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Noninvasive electromyometrial imaging (EMMI) of human uterine maturation during term labor

EMMI helps assess uterine contractions to aid in preventing preterm deliveries

Dr. Phillip Cuculich, Cardiovascular Division at Washington University School of Medicine in St. Louis, shared new findings that were published in Nature Communication. The group of doctors led by Dr. Yong Wang, published the “first-in-woman” study blending the disciplines of cardiac electrophysiology and obstetrics. Ten years ago, working with Dr. Alison Cahill (OB), Yong & Dr. Cuculich invented a way to perform noninvasive mapping of the electrical signals of a uterus during pregnancy, called ElectroMyoMetrial Imaging (EMMI).

Phillip Cuculich, MD

“The heart is triggered to beat with electricity. The uterus is also triggered to squeeze with electricity. If we can see the electrical signal of the uterus like we can map the electrical signals of the heart, maybe we can develop new treatments for preterm labor and maturity.”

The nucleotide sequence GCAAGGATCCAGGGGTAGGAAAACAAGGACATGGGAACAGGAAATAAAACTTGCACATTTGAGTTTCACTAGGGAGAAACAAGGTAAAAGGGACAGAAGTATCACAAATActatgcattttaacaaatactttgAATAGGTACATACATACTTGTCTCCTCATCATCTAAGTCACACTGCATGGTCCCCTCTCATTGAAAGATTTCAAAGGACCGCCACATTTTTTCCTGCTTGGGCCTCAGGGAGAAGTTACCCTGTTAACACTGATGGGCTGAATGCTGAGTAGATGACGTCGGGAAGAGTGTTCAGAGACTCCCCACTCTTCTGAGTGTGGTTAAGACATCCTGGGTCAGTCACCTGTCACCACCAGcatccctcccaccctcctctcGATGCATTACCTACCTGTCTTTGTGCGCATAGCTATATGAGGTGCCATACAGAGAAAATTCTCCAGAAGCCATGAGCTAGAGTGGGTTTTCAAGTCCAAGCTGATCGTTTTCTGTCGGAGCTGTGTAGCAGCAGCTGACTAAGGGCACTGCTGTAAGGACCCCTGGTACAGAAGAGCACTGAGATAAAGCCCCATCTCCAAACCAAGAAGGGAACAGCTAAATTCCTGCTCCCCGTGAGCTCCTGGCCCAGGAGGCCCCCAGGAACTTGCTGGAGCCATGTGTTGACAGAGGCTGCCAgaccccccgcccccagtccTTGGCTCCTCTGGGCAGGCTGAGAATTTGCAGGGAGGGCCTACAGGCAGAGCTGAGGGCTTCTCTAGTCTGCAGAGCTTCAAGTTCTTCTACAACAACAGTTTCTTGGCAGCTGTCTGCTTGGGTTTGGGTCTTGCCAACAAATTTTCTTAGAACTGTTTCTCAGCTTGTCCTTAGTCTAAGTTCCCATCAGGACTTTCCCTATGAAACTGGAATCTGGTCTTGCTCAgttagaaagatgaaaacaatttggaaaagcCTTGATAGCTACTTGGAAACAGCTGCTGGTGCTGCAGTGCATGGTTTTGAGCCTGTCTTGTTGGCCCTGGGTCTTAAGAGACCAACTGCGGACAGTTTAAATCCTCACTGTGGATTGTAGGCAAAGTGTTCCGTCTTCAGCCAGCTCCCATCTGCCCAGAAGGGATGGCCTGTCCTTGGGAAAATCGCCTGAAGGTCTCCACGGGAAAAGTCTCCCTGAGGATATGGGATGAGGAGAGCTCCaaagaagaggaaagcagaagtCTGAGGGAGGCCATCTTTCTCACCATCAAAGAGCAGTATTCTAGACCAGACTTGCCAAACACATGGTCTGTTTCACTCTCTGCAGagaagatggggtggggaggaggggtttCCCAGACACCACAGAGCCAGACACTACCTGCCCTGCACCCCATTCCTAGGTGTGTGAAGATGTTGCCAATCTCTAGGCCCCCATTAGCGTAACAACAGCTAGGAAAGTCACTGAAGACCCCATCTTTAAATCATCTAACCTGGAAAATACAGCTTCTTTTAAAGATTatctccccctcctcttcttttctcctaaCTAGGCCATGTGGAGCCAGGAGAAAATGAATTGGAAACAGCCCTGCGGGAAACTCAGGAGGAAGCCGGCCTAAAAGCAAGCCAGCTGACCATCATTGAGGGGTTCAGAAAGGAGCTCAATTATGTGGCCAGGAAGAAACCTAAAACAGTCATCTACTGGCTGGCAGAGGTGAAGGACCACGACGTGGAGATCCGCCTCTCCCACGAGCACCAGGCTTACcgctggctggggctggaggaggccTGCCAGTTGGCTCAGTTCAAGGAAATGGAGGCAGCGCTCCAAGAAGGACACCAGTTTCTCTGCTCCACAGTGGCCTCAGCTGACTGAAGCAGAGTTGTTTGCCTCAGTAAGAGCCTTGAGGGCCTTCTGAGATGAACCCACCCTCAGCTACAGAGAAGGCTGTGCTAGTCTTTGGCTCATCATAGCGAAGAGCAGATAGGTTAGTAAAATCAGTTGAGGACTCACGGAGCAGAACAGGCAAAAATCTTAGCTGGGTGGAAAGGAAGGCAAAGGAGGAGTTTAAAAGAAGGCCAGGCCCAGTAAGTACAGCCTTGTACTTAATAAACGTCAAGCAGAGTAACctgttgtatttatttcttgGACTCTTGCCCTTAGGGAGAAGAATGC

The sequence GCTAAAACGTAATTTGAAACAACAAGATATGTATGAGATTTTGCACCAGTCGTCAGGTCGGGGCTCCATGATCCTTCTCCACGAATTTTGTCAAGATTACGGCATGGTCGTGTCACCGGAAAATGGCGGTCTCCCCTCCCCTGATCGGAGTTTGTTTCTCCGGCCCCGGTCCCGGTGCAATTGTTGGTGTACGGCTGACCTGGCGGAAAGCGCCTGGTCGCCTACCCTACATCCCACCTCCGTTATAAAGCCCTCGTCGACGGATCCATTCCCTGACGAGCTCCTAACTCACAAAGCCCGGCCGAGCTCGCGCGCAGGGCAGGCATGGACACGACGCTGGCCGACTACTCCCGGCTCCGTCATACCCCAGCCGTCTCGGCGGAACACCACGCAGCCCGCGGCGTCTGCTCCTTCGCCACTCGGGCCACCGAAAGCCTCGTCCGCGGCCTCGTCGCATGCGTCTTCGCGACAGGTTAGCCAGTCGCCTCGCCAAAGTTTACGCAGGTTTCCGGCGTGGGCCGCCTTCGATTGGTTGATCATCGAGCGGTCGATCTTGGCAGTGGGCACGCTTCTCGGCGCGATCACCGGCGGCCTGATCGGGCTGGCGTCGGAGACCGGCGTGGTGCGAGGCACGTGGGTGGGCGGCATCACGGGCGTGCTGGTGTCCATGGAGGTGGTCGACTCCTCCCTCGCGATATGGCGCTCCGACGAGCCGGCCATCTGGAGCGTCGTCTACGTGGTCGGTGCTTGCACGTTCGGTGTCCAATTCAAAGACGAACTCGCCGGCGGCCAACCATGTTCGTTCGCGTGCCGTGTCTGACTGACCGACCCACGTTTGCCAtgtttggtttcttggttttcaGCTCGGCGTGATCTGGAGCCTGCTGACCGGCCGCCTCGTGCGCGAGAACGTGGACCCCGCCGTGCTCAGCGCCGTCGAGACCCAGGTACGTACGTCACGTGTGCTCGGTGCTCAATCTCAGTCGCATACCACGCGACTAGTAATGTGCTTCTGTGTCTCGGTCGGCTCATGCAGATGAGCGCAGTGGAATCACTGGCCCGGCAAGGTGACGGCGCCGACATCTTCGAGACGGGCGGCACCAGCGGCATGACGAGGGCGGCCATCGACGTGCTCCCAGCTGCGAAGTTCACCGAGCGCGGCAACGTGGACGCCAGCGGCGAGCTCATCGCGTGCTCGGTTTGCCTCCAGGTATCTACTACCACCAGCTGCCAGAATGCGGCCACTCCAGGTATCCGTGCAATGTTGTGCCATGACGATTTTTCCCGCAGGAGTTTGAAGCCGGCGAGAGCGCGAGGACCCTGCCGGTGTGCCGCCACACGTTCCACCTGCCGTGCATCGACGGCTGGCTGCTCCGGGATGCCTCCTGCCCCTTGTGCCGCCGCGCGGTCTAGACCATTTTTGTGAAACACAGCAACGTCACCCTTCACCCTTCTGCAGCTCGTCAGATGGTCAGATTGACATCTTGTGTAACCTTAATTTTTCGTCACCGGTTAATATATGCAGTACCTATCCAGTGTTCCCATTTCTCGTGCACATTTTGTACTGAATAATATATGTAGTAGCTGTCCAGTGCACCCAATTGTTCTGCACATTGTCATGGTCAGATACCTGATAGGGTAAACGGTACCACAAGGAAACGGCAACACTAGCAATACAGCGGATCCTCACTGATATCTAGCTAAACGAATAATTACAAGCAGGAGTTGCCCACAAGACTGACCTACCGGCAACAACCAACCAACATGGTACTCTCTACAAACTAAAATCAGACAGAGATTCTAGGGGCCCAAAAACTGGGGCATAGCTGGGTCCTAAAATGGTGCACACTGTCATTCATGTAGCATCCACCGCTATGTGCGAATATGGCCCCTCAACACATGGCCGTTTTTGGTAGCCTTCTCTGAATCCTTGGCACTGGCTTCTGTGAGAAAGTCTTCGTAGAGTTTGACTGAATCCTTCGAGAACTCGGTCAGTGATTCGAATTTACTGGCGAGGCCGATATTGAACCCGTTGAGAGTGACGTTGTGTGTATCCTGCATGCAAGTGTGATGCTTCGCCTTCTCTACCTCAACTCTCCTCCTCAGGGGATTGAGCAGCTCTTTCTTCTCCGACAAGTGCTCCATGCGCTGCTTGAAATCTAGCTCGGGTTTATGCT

Phillip S. Cuculich, MD, Professor of Medicine

To execute this study, Dr. Wang brought together members from various WashU communities: OB/Reproductive Health Sciences, Biomedical Engineering, Physics, Electrical & Systems Engineering, Radiology, Pediatrics, and Cardiology/EP. They showed that the human EMMI system can provide detailed 3D images and quantification of uterine contractions as well as novel insights into the role of human uterine maturation during labor progression. The ultimate hope is to use EP mapping of contractions to prevent preterm labor, a leading cause of childhood morbidity & mortality.  

The findings reports it’s first use in ten women throughout various stages of pregnancy. It’s a fascinating account of using cardiac arrhythmia mapping principles applied to an entirely different field of medicine, invented her at WashU. Learn more about the study.

You can find the NIH published press release about this finding here.

This work was initially funded by a program grant from the March of Dimes to WashU, and is now continued with funding from NID, Burroughs Wellcome Fund, and the Bill & Melinda Gates Foundation.